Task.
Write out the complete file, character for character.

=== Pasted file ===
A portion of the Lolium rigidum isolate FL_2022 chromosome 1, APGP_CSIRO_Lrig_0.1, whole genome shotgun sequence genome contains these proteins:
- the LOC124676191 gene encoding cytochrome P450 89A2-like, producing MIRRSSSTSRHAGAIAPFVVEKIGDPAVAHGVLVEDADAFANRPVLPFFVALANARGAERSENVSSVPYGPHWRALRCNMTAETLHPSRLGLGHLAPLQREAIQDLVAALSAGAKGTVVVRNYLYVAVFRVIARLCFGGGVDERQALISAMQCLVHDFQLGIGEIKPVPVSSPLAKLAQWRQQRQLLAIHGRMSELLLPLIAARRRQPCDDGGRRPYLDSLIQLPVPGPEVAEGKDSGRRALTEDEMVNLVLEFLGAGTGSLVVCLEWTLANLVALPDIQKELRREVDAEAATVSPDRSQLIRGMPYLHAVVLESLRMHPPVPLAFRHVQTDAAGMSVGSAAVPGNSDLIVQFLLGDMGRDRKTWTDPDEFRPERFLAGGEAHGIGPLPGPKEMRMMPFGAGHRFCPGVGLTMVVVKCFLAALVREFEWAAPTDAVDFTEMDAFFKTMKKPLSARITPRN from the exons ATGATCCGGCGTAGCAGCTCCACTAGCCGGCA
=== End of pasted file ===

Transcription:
A portion of the Lolium rigidum isolate FL_2022 chromosome 1, APGP_CSIRO_Lrig_0.1, whole genome shotgun sequence genome contains these proteins:
- the LOC124676191 gene encoding cytochrome P450 89A2-like, producing MIRRSSSTSRHAGAIAPFVVEKIGDPAVAHGVLVEDADAFANRPVLPFFVALANARGAERSENVSSVPYGPHWRALRCNMTAETLHPSRLGLGHLAPLQREAIQDLVAALSAGAKGTVVVRNYLYVAVFRVIARLCFGGGVDERQALISAMQCLVHDFQLGIGEIKPVPVSSPLAKLAQWRQQRQLLAIHGRMSELLLPLIAARRRQPCDDGGRRPYLDSLIQLPVPGPEVAEGKDSGRRALTEDEMVNLVLEFLGAGTGSLVVCLEWTLANLVALPDIQKELRREVDAEAATVSPDRSQLIRGMPYLHAVVLESLRMHPPVPLAFRHVQTDAAGMSVGSAAVPGNSDLIVQFLLGDMGRDRKTWTDPDEFRPERFLAGGEAHGIGPLPGPKEMRMMPFGAGHRFCPGVGLTMVVVKCFLAALVREFEWAAPTDAVDFTEMDAFFKTMKKPLSARITPRN from the exons ATGATCCGGCGTAGCAGCTCCACTAGCCGGCA